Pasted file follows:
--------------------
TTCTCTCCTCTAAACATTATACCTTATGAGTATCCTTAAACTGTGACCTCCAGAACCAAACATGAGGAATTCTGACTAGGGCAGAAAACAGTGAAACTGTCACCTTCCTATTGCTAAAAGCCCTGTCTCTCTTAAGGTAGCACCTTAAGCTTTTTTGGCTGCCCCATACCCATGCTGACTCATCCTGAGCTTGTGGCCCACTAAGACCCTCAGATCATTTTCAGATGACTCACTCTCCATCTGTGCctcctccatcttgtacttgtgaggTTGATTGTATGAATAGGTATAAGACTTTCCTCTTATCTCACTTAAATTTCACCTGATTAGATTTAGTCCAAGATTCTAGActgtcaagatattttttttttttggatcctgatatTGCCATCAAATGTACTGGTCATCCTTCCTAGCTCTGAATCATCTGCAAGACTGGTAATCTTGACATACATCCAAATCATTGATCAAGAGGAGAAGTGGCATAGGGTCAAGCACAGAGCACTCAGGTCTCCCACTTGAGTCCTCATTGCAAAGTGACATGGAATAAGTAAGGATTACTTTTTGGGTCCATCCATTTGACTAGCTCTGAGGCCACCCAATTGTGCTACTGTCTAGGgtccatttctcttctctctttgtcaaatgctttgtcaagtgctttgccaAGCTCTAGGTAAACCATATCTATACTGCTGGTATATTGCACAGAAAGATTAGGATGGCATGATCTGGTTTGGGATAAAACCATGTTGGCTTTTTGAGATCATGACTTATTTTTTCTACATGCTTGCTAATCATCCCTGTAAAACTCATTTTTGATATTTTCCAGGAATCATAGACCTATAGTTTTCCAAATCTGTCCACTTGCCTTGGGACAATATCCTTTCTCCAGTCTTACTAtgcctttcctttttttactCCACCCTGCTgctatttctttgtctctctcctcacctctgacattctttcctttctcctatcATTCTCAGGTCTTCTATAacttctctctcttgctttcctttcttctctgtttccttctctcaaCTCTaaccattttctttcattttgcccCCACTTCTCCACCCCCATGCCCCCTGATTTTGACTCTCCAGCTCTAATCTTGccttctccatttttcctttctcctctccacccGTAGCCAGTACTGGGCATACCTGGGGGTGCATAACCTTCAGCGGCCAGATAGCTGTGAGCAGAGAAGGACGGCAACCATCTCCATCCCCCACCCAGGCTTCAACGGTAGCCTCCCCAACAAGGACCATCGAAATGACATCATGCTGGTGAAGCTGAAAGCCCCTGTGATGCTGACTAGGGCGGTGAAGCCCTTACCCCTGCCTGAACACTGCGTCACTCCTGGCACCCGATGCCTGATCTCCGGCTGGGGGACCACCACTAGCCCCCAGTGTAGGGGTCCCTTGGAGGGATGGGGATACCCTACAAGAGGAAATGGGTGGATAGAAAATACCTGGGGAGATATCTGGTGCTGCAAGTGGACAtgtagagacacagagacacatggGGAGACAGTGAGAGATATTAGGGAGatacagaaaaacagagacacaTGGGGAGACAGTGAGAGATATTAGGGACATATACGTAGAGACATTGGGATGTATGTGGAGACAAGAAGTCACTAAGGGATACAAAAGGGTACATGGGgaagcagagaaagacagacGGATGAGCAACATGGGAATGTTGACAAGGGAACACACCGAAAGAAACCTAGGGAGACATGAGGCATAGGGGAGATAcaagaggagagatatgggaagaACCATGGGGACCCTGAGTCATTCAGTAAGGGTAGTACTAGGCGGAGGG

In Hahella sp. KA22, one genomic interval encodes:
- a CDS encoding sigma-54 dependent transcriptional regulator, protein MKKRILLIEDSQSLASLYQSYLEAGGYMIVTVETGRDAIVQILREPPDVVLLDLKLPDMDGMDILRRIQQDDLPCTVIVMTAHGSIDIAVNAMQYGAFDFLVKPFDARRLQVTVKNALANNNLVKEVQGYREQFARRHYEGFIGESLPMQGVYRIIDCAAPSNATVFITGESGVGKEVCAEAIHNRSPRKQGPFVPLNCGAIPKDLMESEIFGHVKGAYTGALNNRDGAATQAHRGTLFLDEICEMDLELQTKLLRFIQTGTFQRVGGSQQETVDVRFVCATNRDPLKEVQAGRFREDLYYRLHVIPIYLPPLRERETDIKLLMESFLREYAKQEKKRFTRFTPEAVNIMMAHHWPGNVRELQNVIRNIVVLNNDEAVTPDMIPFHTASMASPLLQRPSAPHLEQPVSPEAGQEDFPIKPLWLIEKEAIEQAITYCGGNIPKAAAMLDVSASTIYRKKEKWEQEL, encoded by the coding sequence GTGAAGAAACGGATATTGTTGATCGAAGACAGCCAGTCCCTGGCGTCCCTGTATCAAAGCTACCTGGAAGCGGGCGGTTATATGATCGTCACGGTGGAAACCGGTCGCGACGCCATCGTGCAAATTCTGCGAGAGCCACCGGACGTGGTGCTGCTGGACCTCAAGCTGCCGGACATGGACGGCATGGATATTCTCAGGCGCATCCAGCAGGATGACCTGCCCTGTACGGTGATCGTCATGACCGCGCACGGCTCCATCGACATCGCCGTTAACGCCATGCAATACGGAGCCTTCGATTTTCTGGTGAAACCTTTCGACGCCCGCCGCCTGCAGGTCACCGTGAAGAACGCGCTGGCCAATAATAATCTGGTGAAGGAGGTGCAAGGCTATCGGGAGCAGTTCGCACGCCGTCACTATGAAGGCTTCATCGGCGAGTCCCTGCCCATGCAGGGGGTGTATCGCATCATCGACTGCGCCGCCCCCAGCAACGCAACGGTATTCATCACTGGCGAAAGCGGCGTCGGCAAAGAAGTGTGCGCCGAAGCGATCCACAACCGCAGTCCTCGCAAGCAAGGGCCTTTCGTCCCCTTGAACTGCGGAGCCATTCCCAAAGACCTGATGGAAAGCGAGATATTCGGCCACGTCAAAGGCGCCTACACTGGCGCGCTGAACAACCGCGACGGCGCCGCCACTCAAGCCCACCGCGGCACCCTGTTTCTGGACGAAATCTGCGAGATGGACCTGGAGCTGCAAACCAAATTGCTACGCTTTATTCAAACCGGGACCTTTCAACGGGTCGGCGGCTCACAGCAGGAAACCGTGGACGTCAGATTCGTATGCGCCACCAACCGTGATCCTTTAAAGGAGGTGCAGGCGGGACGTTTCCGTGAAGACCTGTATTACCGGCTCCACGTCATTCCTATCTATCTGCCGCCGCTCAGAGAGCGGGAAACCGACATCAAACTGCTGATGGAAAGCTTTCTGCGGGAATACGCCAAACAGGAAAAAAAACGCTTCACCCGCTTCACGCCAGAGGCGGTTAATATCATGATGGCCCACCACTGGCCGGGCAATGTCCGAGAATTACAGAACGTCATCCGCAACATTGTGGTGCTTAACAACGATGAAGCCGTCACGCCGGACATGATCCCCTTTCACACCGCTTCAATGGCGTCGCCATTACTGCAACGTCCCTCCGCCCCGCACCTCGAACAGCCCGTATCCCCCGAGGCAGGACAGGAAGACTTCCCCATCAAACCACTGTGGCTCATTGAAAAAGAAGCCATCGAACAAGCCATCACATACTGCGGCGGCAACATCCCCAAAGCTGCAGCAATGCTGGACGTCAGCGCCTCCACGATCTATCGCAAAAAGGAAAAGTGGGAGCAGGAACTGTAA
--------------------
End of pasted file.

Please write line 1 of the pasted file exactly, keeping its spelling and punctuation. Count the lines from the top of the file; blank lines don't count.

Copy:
TTCTCTCCTCTAAACATTATACCTTATGAGTATCCTTAAACTGTGACCTCCAGAACCAAACATGAGGAATTCTGACTAGGGCAGAAAACAGTGAAACTGTCACCTTCCTATTGCTAAAAGCCCTGTCTCTCTTAAGGTAGCACCTTAAGCTTTTTTGGCTGCCCCATACCCATGCTGACTCATCCTGAGCTTGTGGCCCACTAAGACCCTCAGATCATTTTCAGATGACTCACTCTCCATCTGTGCctcctccatcttgtacttgtgaggTTGATTGTATGAATAGGTATAAGACTTTCCTCTTATCTCACTTAAATTTCACCTGATTAGATTTAGTCCAAGATTCTAGActgtcaagatattttttttttttggatcctgatatTGCCATCAAATGTACTGGTCATCCTTCCTAGCTCTGAATCATCTGCAAGACTGGTAATCTTGACATACATCCAAATCATTGATCAAGAGGAGAAGTGGCATAGGGTCAAGCACAGAGCACTCAGGTCTCCCACTTGAGTCCTCATTGCAAAGTGACATGGAATAAGTAAGGATTACTTTTTGGGTCCATCCATTTGACTAGCTCTGAGGCCACCCAATTGTGCTACTGTCTAGGgtccatttctcttctctctttgtcaaatgctttgtcaagtgctttgccaAGCTCTAGGTAAACCATATCTATACTGCTGGTATATTGCACAGAAAGATTAGGATGGCATGATCTGGTTTGGGATAAAACCATGTTGGCTTTTTGAGATCATGACTTATTTTTTCTACATGCTTGCTAATCATCCCTGTAAAACTCATTTTTGATATTTTCCAGGAATCATAGACCTATAGTTTTCCAAATCTGTCCACTTGCCTTGGGACAATATCCTTTCTCCAGTCTTACTAtgcctttcctttttttactCCACCCTGCTgctatttctttgtctctctcctcacctctgacattctttcctttctcctatcATTCTCAGGTCTTCTATAacttctctctcttgctttcctttcttctctgtttccttctctcaaCTCTaaccattttctttcattttgcccCCACTTCTCCACCCCCATGCCCCCTGATTTTGACTCTCCAGCTCTAATCTTGccttctccatttttcctttctcctctccacccGTAGCCAGTACTGGGCATACCTGGGGGTGCATAACCTTCAGCGGCCAGATAGCTGTGAGCAGAGAAGGACGGCAACCATCTCCATCCCCCACCCAGGCTTCAACGGTAGCCTCCCCAACAAGGACCATCGAAATGACATCATGCTGGTGAAGCTGAAAGCCCCTGTGATGCTGACTAGGGCGGTGAAGCCCTTACCCCTGCCTGAACACTGCGTCACTCCTGGCACCCGATGCCTGATCTCCGGCTGGGGGACCACCACTAGCCCCCAGTGTAGGGGTCCCTTGGAGGGATGGGGATACCCTACAAGAGGAAATGGGTGGATAGAAAATACCTGGGGAGATATCTGGTGCTGCAAGTGGACAtgtagagacacagagacacatggGGAGACAGTGAGAGATATTAGGGAGatacagaaaaacagagacacaTGGGGAGACAGTGAGAGATATTAGGGACATATACGTAGAGACATTGGGATGTATGTGGAGACAAGAAGTCACTAAGGGATACAAAAGGGTACATGGGgaagcagagaaagacagacGGATGAGCAACATGGGAATGTTGACAAGGGAACACACCGAAAGAAACCTAGGGAGACATGAGGCATAGGGGAGATAcaagaggagagatatgggaagaACCATGGGGACCCTGAGTCATTCAGTAAGGGTAGTACTAGGCGGAGGG